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(HERNDON, VA) July 28, 1995 -- A new policy that deals with disputed Internet domain names until ownership issues are resolved by the courts was announced today by Network Solutions, Inc., a subsidiary of Science Applications International Corp. (SAIC).
The new policy recognizes that an Internet domain name may conflict with an existing trademark or service mark, but that the trademark or service mark holder may not have the exclusive right to use that name on the Internet.
NSI serves as the InterNIC domain name registrar under a cooperative agreement sponsored by the National Science Foundation.
Domain names are assigned to organizations that want to be accessible on the Internet. The Internet's growing popularity hasled to an explosion of requests for domain names, with NSI currently processing more than 600 per day.
Domain names will continue to be assigned on a first-come, first- serve basis, with NSI checking to ensure that a requested domain name has not already been given to another user. Like a telephone book publisher, NSI presumes that an applicant for a domain name has the legal right to use that name. Applicants now will be asked to confirm this on their registration forms.
NSI has found that Internet users occasionally select domain names which may be identical to the registered trademarks or service marks of other organizations. While NSI cannot resolve such legal disputes, the company is concerned that domain names not cause confusion or interfere with the legal rights of third parties. Although ownership of a trademark or service mark does not automatically include rights to domain name ownership, the new policy recognizes trademarks as quantifiable evidence relevant to domain name disputes.
If the holder of a trademark provides evidence to NSI that a domain name already assigned to an Internet user is identical to that trademark, NSI will ask the Internet user to submit proof that the user also has a trademark for that name (for example, the trademarkk Acme may have been issued to many different entities for different types of products or services). If the Internet user cannot provide such proof of trademark, the holder of the domain name will be allowed a reasonable period of time to transition to a different domain name. Then the disputed name will be placed in a hold status and not used by anyone until a proper court resolves the dispute. This policy is intended to be neutral as to the respective rights of the registrant and trademark holder to the disputed domain name.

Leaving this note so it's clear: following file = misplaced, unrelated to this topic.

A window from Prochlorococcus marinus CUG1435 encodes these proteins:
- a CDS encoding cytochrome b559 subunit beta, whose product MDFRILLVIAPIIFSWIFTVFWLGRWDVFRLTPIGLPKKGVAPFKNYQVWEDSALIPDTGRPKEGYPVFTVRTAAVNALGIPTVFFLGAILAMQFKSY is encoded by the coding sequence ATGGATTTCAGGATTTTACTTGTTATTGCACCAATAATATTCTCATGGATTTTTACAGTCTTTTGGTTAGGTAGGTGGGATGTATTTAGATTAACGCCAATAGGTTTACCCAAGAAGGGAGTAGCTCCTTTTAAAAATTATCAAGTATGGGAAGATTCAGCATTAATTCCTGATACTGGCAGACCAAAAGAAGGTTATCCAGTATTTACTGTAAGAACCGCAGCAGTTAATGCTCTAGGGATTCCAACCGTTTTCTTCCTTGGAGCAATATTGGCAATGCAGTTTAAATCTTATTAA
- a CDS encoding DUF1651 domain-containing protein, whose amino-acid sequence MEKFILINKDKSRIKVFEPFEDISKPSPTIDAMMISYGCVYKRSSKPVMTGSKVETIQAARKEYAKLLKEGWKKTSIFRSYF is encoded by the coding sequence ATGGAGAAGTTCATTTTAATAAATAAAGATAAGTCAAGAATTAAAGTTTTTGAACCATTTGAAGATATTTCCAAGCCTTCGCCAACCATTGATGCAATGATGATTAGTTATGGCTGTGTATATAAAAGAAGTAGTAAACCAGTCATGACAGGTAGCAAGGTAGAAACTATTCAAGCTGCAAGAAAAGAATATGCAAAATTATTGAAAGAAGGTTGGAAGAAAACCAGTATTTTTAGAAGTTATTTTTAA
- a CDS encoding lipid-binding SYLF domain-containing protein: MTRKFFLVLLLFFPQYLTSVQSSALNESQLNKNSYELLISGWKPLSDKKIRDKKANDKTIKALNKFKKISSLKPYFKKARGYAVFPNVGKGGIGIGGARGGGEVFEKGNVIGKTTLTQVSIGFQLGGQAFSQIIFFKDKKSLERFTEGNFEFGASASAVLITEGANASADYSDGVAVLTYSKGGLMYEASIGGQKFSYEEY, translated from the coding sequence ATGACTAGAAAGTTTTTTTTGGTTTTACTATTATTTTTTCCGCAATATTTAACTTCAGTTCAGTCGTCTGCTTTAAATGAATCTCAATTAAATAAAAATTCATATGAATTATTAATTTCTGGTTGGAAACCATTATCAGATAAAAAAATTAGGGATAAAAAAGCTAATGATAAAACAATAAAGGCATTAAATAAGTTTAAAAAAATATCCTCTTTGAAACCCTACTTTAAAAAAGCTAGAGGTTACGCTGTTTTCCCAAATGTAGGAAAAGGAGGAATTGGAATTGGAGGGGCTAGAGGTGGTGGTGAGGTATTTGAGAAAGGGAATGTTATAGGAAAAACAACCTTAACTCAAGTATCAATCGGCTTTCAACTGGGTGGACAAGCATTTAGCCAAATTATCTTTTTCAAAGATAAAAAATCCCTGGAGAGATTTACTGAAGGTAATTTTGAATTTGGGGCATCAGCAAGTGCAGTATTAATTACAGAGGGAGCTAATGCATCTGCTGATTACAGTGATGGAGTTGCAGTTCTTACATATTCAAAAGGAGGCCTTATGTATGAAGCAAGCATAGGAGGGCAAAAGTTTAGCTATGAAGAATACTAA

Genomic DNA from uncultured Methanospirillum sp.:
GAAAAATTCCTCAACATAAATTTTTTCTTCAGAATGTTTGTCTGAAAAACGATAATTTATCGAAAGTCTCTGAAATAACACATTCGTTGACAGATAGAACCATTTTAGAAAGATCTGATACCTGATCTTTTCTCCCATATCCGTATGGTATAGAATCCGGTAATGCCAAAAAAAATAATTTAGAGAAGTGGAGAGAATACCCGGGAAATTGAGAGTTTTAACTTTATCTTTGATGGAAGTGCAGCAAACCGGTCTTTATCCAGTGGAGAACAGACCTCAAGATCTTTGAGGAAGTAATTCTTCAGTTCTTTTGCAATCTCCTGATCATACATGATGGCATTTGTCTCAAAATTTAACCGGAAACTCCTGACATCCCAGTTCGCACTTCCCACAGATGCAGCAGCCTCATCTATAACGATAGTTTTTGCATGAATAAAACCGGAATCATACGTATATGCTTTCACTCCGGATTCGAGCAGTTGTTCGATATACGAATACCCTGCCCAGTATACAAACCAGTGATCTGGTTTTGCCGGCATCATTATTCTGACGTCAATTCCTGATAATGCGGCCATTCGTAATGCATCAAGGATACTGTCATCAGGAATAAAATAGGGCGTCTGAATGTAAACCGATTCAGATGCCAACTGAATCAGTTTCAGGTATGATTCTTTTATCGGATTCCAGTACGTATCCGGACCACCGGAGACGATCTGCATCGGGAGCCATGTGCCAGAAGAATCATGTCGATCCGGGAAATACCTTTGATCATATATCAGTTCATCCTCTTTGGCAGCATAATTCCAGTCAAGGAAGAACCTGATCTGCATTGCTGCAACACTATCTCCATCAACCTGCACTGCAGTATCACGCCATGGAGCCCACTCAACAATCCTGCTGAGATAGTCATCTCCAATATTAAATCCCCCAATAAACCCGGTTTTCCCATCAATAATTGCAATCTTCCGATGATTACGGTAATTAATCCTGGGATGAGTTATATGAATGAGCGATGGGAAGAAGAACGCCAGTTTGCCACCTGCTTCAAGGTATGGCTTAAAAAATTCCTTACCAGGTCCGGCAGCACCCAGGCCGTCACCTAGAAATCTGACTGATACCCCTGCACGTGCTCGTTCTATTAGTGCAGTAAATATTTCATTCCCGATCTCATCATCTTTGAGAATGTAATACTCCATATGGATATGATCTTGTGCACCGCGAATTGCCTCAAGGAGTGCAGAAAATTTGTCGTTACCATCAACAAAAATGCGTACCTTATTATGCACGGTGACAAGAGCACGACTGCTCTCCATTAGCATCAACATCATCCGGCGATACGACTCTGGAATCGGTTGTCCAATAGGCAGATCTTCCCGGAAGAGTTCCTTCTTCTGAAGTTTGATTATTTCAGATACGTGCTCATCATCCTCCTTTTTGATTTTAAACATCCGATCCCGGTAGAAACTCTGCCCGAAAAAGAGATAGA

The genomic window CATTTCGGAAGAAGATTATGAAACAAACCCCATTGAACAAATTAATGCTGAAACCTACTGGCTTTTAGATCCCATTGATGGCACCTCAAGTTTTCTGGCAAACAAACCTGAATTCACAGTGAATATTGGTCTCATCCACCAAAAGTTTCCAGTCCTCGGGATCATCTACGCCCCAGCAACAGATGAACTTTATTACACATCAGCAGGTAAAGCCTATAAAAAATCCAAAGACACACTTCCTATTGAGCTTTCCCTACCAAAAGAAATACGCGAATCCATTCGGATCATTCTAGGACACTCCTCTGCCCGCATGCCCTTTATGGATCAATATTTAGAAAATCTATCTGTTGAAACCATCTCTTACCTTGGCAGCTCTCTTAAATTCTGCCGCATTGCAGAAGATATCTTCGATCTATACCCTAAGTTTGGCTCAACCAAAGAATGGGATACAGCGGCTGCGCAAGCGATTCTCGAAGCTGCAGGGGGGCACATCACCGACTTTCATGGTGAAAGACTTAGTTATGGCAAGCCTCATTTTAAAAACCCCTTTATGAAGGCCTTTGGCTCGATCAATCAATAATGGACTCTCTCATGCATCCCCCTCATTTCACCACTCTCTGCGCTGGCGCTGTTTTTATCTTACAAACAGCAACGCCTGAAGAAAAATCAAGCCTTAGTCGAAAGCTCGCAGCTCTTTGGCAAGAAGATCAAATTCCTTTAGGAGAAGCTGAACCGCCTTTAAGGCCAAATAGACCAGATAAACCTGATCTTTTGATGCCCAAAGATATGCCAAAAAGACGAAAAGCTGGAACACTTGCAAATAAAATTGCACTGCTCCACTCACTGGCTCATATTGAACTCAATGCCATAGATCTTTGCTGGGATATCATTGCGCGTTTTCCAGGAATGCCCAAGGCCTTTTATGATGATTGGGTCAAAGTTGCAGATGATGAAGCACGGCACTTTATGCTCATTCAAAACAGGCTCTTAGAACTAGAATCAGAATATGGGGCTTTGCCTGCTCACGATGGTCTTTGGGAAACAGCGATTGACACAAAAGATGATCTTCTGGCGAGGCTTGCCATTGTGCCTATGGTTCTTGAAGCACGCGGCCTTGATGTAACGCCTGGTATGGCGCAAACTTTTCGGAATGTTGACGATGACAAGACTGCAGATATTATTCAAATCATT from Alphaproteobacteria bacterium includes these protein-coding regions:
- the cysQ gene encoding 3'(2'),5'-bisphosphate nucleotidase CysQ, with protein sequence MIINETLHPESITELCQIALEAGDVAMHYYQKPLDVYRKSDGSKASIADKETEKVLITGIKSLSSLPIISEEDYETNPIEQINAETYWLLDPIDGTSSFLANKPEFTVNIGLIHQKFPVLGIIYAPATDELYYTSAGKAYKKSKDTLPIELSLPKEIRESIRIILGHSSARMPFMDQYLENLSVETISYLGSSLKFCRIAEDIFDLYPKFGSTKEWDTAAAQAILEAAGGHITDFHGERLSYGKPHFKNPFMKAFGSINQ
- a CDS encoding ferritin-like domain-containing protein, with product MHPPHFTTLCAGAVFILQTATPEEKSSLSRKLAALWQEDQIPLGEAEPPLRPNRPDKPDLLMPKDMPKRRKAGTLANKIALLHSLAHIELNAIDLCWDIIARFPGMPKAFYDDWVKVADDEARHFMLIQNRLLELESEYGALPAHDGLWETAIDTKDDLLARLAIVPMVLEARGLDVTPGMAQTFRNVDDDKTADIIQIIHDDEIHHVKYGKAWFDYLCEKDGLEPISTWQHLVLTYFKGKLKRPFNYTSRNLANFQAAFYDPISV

If the user does provide proof of its trademark, that user can continue to use the name as long as the user agrees to protect NSI from the costs of defending lawsuits brought against NSI by the other trademark holder. Otherwise, the domain name will again go on hold.
NSI will also apply these procedures in dealing with foreign trademark holders who have their trademarks certified by the U.S. Patent and Trademark Office.
"We want to emphasize that Internet users don't need to have a trademark to get a domain name", said NSI attorney Grant Clark. "The problem is that NSI does'nt have the authority orexpertise to adjudicate trademark disputes. Some have even suggested that NSI should pre-screen domain names to check for possible infringement. That would turn us into a mini-trademark office with costs going through the roof and processing times in months rather than days."
Clark said NSI will evaluate its policy on an ongoing basis, and will remain sensitive to the opinions of the hundreds of thousands of diverse Internet users.
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